New Drug That Helps Identify Ovarian Cancer Is Approved by FDA

The Food and Drug Administration (FDA) on Monday announced the approval of a new drug that could help doctors detect ovarian cancer and improve surgical outcomes.

Pafolacianine, marketed under the brand name Cytalux, is administered as an intravenous injection just before a patient undergoes surgery to remove ovarian cancer tissue. The drug binds to a specific protein produced by ovarian cancer cells, allowing surgeons to see the cancerous tissue glowing under fluorescent light in the operating room.

Ovarian cancer treatment typically involves surgery to remove as much cancer as possible, followed by chemotherapy and other treatments intended to attack malignant cells and stop cancer from spreading. Surgeons currently rely on pre-surgerical imagining, as well as detecting cancer with the naked eye or identifying it by touch during surgery.

"The FDA's approval of Cytalux can help enhance the ability of surgeons to identify deadly ovarian tumors that may otherwise go undetected," Dr. Alex Gorovets, deputy director of the Office of Specialty Medicine in the FDA's Center for Drug Evaluation and Research, said in an FDA release.

"By supplementing current methods of detecting ovarian cancer during surgery, Cytalux offers health care professionals an additional imaging approach for patients with ovarian cancer," Gorovets added.

Ovarian Cancer Drug Approval Cytalux FDA Imaging
The Food and Drug Administration announced Monday that Cytalux had been added to the arsenal of tools available to doctors identifying and treating ovarian cancer. This undated file photo depicts a patient consulting with a doctor holding a clipboard with a stethoscope placed on top. Chinnapong/Getty

A study that involved giving the drug to 134 ovarian cancer patients aged 33 to 81 found that 26.9 percent had a cancerous lesion detected that would not have been noticed using standard techniques. The most common infusion-related side effects of the drug included nausea, vomiting, abdominal pain, chest discomfort and itching.

"Complete removal of all malignant tissue is the goal of ovarian cancer surgery, however identifying all lesions can be challenging," Dr. Janos L. Tanyi, an associate professor of Obstetrics and Gynecology at the University of Pennsylvania and an investigator during Phase 2 and 3 studies of the drug, said in a statement.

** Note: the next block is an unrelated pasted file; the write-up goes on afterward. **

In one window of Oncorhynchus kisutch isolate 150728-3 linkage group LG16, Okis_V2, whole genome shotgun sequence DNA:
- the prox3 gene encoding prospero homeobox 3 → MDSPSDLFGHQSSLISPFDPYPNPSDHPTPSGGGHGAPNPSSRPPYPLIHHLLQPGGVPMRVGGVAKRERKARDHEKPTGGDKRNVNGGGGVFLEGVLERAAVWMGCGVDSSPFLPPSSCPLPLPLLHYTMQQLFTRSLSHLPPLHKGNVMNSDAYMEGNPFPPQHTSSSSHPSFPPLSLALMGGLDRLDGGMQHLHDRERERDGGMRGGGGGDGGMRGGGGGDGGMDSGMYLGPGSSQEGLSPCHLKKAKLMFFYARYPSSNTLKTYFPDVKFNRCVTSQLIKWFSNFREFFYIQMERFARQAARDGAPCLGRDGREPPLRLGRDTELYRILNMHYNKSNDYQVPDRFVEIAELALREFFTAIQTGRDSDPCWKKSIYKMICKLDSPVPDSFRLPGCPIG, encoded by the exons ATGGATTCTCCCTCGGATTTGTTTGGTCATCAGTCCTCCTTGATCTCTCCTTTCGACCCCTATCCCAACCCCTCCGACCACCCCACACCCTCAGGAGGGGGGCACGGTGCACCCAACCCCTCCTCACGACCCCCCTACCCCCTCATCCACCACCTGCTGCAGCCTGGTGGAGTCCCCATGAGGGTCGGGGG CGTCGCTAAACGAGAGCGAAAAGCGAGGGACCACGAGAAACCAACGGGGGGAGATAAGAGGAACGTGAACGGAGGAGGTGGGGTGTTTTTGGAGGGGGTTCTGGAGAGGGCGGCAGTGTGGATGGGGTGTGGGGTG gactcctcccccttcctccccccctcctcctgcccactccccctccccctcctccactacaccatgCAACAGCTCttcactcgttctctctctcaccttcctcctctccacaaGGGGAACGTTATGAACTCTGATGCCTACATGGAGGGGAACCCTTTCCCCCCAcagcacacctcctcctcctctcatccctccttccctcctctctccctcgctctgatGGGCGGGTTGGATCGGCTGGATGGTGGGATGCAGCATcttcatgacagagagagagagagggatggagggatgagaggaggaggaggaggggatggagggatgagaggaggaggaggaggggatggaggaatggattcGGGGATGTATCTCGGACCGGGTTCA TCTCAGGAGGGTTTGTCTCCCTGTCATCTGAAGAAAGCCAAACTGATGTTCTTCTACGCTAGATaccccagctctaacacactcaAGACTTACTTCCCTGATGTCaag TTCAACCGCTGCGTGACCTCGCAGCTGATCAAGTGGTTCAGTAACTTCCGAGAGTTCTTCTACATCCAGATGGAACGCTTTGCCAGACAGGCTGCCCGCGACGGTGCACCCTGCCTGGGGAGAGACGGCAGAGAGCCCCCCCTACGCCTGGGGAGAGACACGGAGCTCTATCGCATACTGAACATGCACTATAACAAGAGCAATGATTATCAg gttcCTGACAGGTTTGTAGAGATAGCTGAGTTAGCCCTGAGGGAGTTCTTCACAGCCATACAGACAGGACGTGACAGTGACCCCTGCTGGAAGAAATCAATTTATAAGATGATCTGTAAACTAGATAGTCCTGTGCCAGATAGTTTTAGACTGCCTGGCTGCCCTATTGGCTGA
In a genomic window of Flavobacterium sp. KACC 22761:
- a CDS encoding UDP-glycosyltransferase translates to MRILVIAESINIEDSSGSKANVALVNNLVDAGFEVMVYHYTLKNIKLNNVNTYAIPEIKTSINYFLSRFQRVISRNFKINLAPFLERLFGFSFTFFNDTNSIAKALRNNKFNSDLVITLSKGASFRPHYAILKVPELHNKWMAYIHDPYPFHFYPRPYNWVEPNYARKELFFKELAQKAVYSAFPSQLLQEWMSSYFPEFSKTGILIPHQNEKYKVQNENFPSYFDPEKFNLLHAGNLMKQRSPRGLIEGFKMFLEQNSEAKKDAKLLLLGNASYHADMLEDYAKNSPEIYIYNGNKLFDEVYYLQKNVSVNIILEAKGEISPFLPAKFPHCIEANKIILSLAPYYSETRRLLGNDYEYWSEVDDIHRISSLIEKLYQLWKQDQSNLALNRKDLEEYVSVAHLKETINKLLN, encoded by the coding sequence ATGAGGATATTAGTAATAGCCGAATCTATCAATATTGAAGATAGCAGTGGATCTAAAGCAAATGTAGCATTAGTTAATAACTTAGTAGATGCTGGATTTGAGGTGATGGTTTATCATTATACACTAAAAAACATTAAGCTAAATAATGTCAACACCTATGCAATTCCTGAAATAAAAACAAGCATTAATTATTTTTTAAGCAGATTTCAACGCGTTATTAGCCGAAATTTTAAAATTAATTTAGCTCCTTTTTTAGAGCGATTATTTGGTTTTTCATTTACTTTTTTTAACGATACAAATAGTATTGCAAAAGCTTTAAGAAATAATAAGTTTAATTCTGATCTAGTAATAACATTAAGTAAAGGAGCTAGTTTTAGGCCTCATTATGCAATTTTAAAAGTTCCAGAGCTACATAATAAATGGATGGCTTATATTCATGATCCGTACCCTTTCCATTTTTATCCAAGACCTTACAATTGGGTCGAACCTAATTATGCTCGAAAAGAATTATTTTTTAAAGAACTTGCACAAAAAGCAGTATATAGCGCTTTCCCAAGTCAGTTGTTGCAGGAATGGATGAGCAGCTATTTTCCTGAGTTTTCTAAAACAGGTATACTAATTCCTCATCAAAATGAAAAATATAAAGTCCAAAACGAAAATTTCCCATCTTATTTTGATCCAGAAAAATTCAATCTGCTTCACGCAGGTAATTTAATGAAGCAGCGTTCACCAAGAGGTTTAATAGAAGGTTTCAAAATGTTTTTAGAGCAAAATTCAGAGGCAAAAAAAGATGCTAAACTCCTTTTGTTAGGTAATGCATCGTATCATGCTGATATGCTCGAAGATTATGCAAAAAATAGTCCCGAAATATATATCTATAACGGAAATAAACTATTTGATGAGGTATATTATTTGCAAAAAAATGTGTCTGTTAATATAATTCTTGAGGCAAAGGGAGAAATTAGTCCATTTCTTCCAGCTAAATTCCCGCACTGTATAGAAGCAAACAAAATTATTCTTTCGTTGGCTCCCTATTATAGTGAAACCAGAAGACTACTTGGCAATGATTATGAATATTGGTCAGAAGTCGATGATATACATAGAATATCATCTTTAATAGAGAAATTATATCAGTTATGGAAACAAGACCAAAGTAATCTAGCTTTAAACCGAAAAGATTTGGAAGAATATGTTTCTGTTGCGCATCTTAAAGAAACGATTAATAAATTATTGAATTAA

"In the Phase 3 study, additional cancer was detected in 27% of patients, showing great promise in the ability of CYTALUX to help surgeons identify malignant lesions that may otherwise be missed during surgery," Tanyi stated.

Patients given Cytalux need to avoid folate, folic acid or supplements that contain folate for 48 hours before they are given the drug, as the protein that the drug binds to are folate receptors. The FDA also noted that the drug could cause harm to fetuses if administered during pregnancy.

Ovarian cancer is the most deadly form of cancer affecting the female reproductive system, according to the American Cancer Society. The organization estimates that 21,410 new cases of the disease will be diagnosed by the end of 2021—90 percent of which will be epithelial ovarian cancer, the type with the worst prognosis. Around 13,770 women are expected to die from ovarian cancer this year.

Treating ovarian cancer with techniques that allow "improved visualization of tumors during surgery is a "good model," according to William G. Cance, MD FACS,
Chief Medical and Scientific Officer for The American Cancer Society. Cance told Newsweek in a statement that although multiple similar "approaches" were being tested, Cytalux was "one of the first successful attempts at being able to visualize ovarian cancers that were not able to be detected" during surgery previously.

"Significant progress has been made in ovarian cancer," said Cance of the tools available to doctors who treat the disease currently when compared to 20 or 30 years earlier. "The development of precision-targeted therapeutics and the use of immunotherapy in ovarian cancer care are being moved to the forefront of care and being tested in multiple clinical trials."

Update (11/30, 6:27 p.m.):This article has been updated to include a statement from Dr. William G. Cance.